When you’re planning for a project as large as steel building construction, it’s important to have a good understanding of what’s involved before you get started. There’s too much on the line to get started without knowing the basics: Where you’re going to erect your building, what kinds of equipment will be needed, and who’s going to be on your crew.
Perhaps the most crucial to the success of your project is understanding how long it’s going to take, and what kinds of things can affect your timeline.
Of course, there’s no prescriptive answer to how long it takes to erect a steel building. A simple metal garage or pole barn (say, 40’ x 60’ x 14’) might take less than a week to frame. But what about an airplane hangar, a house, or any other kind of structure that’s much larger or much more involved? Then, the calculations get a little bit more complex, and we recommend you reach out to a WWSB consultant for support.
Overall, however, here are a few things to keep in mind when you’re planning the timeline of your steel building construction.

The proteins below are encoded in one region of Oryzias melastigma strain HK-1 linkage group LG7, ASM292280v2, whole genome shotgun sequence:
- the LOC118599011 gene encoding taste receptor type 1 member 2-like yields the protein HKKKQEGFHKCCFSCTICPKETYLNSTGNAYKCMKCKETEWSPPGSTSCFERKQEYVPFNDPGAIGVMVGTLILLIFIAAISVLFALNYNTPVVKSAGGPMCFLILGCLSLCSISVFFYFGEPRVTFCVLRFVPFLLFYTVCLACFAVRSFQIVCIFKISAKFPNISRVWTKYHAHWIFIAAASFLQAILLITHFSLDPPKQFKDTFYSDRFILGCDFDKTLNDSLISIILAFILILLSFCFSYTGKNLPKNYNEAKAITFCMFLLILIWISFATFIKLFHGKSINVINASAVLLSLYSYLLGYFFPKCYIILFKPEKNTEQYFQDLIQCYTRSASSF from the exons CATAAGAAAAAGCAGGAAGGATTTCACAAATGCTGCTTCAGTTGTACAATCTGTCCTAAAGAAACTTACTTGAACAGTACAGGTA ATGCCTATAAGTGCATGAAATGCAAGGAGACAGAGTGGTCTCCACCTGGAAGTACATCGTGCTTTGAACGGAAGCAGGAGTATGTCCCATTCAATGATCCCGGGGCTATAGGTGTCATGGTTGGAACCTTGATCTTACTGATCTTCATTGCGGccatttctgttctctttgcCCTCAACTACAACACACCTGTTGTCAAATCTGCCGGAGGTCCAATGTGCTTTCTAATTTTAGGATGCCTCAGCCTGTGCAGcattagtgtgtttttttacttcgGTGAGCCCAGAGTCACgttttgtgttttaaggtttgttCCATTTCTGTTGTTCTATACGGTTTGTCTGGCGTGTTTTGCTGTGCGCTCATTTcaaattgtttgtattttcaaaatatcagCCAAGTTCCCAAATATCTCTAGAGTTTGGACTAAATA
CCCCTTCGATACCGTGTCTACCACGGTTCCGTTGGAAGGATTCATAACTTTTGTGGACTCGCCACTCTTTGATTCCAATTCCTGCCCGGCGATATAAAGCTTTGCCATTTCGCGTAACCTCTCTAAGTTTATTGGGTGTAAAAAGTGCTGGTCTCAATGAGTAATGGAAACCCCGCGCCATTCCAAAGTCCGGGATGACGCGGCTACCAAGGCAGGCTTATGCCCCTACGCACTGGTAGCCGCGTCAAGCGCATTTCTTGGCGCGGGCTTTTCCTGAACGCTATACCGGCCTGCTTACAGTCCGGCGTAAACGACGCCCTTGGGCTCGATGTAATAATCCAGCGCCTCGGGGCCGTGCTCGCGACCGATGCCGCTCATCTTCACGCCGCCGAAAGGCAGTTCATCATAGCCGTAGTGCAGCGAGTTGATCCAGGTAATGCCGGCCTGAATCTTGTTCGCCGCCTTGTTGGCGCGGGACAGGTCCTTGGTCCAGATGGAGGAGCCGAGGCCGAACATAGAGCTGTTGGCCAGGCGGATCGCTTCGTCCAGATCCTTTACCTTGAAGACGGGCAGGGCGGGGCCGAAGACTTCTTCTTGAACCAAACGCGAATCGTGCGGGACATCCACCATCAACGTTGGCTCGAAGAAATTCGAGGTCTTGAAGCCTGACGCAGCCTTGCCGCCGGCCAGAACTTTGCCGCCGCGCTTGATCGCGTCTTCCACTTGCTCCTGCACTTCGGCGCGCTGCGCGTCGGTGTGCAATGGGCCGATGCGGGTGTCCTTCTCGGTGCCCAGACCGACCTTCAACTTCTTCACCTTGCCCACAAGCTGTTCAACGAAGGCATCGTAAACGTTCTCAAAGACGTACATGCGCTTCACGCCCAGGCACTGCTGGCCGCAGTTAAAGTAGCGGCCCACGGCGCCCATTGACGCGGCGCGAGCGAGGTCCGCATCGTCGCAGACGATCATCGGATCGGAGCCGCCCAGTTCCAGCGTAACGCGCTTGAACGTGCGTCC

Phase construction: Consider everything you need to do before construction begins, and factor in time for that. Finding a crew, grading land, pouring concrete and taking material delivery all needs to be coordinated. After that, you can divide your building schedule into three phases:
- Phase 1: Standing columns and trusses. Plan to devote about 15% of your time to phase one.
- Phase 2: Framing and building out your structure. Plan to devote about 15% of your time to phase two.
- Phase 3: Sheeting the building. Plan to devote about 45% of your time to phase three.
Work together: Especially when it comes to phase three (sheeting buildings), it can help cut down construction time to have a large crew working together. We recommend having three-man teams working together on different walls.
Prepare for delays: No building project is totally immune to Mother Nature. Weather is always, always the primary cause of delays when erecting a Worldwide Steel building. Plan for some inclement weather, even if there’s nothing in the forecast when you get started.
Don’t cut corners: Trying to rush a steel building project can be detrimental to your safety and the quality of your finished project. To stay safe, be sure to always be aware of your surroundings and go slowly when roofing the building. To ensure quality, just don’t rush – especially when putting screws into the sheetmetal (you might miss the secondary).
Looking for more specific specific timeline advice on your particular steel building project? We’re happy to help. Just give our team a call at (800) 825-0316.